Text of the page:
Arizona legislators take steps to restrict information

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PHOENIX (AP) - It was the highest-profile criminal trial in Arizona in years, and large segments of it unfolded in private.

In a highly unusual move, the judge kicked the public and reporters out of the courtroom at the request of convicted murderer Jodi Arias, who testified for two days behind closed doors because she was uncomfortable speaking up in open court. On hundreds of other occasions, the judge discussed important matters inside chambers or in a courtroom where the voices of attorneys were drowned out by a white-noise machine.

The lack of transparency in the Arias trial is part of a bigger trend in Arizona in which the public's access to the workings of government has been under attack on several fronts.

The Legislature has taken up several efforts that have angered open government advocates, including new rules enacted in the Arizona House to give Republicans more latitude in closing their caucuses to the public.

With police shootings a hot topic around the country, state lawmakers are considering a proposal to let police agencies withhold for 90 days the identities of officers who are involved in incidents that resulted in serious injuries or death. Other bills would keep the names of lottery winners private for 90 days and create new rules that stipulate police body cameras are not a public record.

Dan Barr, an attorney for the First Amendment Coalition of Arizona, said lawmakers are kidding themselves if they think restrictions will lessen the public's thirst for information.

"You are just going to get speculation instead of actual facts," Barr said.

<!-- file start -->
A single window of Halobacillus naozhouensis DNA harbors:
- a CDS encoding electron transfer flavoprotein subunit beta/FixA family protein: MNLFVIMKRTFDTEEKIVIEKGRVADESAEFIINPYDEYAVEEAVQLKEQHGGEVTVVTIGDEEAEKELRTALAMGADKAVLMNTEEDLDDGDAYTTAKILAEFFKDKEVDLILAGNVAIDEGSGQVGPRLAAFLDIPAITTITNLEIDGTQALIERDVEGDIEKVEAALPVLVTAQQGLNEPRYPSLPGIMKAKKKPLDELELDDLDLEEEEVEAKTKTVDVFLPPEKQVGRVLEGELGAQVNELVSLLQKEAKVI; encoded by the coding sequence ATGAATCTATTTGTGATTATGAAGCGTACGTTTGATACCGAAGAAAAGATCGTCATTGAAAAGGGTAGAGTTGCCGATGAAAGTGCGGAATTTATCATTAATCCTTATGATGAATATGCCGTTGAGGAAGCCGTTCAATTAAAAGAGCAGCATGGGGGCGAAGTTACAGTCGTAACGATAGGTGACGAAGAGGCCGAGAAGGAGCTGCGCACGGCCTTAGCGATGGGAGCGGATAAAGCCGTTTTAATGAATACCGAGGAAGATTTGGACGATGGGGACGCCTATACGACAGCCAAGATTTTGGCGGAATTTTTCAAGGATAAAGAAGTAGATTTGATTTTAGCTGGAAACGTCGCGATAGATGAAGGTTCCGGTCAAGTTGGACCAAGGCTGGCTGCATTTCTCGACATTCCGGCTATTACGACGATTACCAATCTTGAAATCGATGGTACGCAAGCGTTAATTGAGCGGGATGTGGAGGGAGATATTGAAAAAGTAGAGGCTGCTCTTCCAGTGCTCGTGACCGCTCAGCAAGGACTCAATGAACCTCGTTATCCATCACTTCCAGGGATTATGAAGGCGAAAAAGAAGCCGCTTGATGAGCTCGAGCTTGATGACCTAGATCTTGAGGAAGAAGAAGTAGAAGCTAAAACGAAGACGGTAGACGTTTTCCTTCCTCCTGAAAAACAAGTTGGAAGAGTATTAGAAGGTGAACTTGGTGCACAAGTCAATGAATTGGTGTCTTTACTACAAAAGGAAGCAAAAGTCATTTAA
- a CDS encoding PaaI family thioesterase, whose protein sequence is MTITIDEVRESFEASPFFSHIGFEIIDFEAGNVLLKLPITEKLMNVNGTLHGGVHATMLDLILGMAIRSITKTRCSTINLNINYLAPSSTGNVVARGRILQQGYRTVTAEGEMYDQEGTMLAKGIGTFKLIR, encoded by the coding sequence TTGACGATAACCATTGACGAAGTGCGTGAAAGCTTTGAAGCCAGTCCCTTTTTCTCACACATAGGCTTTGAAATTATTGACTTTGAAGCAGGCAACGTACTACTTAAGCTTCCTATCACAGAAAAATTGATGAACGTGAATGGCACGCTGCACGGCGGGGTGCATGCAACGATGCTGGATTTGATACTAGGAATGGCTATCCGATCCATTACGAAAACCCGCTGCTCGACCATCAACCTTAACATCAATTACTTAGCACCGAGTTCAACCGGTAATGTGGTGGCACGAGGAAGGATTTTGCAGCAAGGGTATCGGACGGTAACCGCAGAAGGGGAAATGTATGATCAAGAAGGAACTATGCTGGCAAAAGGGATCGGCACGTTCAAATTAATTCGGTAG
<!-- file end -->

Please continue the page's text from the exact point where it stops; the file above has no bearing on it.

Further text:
Sen. John Kavanagh, a Republican from Fountain Hills who proposed the lottery and body camera bills, said claims of the public's declining access to information are overblown and based on other more restrictive bills that have stalled in the Legislature, including an effort that critics said would have gutted Arizona's open meetings law. The measure would have let city councils, school boards and other leaders talk in secret.

"Failed attempts aren't examples of non-transparency," said Kavanagh, a former police officer who called his two proposals sensible attempts to protect privacy.

Sen. Steve Smith, a Republican from the city of Maricopa, said his proposal to let police temporarily withhold the identities of officers in serious and deadly shootings is an attempt to protect officers and their families from anyone who would want to hurt them.

Smith cited shooting incidents in Pinal County and Phoenix in which he said police were forced to turn over records under current law.

Alessandra Soler, executive director of the American Civil Liberties Union in Arizona, which opposes Smith's proposal, said withholding the names of officers would only increase tensions between police and the community.

Soler said current public records law already lets police agencies withhold the identities of officers in cases in which their safety is at risk.

While Kavanagh's body camera bill would still declare that such recordings wouldn't be public records, changes were recently made to the proposal to keep it subject to the state's public records process.

The lawmaker said the change means the public could still try to get the records, even though the proposal says the recordings wouldn't be a public record. "Any objection isn't substantive - it's semantical," Kavanagh said.

Paula Casey, executive director for the Arizona Newspapers Association, said the courts won't likely side with news organizations if body camera recordings aren't deemed a public record. But the change allowing the recordings to be sought under public records law makes it more palatable, she said.

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